Analyzing Fitbit’s mobile display strategy, we uncovered the two ads below. They both ran between mid-October 2015 and January 4th, 2016. The start time of the campaign, holiday shopping season, indicates they were targeting holiday shoppers, while the end date, January 4th, 2016, indicates they were also targeting New Year resolutioners. Both ads were placed through the Google Display Network, a less diverse strategy compared to their desktop distribution.
The final wearables competitor in our analysis is Basis. So far we’ve seen two different consumer targeting approaches from Jawbone and Fitbit. Time to find out whose wrists Basis was targeting in their campaigns.
Looking at the ads we uncovered from Basis in the past 60 days, you’ll notice they used both text and banner ads. Therefore, while all three advertisers used banner ads, Basis differentiated their strategy by incorporating text ads and Fitbit differentiated their strategy by incorporating native ads.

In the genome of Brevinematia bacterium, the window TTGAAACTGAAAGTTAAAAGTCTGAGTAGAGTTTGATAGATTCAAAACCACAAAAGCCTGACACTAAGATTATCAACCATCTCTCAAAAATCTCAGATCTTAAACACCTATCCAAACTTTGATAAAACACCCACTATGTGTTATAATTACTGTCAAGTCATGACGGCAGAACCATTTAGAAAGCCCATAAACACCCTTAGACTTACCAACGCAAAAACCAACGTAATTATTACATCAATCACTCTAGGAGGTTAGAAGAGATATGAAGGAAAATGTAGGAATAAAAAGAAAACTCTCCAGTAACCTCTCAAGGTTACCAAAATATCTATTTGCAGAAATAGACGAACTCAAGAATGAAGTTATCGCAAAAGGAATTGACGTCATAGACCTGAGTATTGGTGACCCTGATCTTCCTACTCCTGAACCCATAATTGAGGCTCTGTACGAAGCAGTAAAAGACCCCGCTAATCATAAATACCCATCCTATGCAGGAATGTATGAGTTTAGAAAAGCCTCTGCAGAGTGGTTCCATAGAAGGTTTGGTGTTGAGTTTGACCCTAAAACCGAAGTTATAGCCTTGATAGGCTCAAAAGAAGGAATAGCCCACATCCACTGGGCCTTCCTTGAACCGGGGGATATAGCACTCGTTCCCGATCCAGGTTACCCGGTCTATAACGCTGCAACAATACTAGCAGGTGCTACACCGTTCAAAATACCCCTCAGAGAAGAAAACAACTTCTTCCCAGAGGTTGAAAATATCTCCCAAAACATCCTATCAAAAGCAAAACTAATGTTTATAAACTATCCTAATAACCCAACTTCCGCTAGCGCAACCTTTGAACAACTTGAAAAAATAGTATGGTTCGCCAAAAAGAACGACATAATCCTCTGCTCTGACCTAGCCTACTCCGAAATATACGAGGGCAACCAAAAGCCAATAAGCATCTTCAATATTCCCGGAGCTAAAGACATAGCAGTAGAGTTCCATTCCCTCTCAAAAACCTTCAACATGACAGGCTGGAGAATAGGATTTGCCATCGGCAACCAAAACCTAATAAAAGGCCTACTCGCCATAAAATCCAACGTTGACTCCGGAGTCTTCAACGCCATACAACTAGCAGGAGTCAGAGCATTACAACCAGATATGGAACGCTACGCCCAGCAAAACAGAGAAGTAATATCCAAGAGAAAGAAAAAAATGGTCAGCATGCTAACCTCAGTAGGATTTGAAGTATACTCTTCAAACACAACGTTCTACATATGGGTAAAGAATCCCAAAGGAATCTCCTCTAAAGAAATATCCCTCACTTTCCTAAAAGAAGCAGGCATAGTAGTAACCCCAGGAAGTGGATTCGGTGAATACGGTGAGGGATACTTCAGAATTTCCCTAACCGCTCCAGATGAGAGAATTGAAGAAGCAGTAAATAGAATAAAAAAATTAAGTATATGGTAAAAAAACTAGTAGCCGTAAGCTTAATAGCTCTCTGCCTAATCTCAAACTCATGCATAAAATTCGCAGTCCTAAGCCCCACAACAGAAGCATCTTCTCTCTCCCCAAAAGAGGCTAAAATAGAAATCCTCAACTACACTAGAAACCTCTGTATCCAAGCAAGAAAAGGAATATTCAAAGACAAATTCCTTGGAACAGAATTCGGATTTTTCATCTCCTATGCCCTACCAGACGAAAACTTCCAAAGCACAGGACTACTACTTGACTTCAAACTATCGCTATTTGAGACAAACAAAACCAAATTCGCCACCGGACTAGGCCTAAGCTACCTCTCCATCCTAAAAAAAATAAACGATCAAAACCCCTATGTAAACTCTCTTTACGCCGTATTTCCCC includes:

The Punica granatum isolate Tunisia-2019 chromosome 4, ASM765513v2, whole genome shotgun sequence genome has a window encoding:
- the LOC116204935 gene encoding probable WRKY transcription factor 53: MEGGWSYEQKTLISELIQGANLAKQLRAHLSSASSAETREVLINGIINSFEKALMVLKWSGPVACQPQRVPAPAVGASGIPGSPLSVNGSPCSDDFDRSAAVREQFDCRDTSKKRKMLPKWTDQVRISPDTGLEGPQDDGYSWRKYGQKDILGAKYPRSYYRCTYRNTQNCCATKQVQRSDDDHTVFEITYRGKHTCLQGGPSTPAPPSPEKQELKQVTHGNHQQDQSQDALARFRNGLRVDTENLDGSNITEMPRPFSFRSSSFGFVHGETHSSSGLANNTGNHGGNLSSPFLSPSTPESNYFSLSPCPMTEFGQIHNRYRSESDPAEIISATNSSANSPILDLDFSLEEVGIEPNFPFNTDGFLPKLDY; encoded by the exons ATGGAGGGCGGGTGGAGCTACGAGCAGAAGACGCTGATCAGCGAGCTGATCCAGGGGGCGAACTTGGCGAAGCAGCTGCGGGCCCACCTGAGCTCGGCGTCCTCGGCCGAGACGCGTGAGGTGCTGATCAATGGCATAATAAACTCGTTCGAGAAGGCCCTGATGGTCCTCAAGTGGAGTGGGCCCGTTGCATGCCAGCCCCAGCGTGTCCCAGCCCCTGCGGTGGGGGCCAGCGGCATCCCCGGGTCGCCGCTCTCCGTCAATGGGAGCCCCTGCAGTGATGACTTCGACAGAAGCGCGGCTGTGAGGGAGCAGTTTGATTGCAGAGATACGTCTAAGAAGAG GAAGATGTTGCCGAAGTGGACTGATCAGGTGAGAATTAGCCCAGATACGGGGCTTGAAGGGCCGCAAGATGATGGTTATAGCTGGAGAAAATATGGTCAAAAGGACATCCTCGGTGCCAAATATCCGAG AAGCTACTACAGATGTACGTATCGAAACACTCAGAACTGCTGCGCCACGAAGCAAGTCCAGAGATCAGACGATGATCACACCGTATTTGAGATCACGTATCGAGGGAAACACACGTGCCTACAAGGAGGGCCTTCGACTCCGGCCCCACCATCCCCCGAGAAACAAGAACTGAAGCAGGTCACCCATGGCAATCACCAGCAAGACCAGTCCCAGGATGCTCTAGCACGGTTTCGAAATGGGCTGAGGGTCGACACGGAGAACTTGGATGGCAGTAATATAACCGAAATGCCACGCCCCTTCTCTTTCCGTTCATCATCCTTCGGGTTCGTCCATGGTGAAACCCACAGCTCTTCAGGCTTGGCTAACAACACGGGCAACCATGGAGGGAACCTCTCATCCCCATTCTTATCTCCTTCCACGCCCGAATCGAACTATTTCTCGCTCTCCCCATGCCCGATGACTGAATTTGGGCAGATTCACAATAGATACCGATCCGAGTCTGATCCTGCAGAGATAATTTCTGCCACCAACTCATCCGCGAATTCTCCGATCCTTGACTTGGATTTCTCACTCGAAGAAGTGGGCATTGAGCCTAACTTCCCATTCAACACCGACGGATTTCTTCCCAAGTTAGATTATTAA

When it came to the timing of these campaigns, the banner ad ran from mid to end of November 2015, while the text ad ran from mid-October 2015 to January 5th, 2016. Therefore, we can come to the conclusion they were targeting both holiday gift shoppers (with the banner ad) as well as New Year resolutioners (with the text ad).
Another key indicator of the New Year resolution target market is Basis’ text ad headline, ‘Get Fit, Sleep Better. Stress Less’. Three bold statements that can be considered common goals for a ‘healthier New Year’.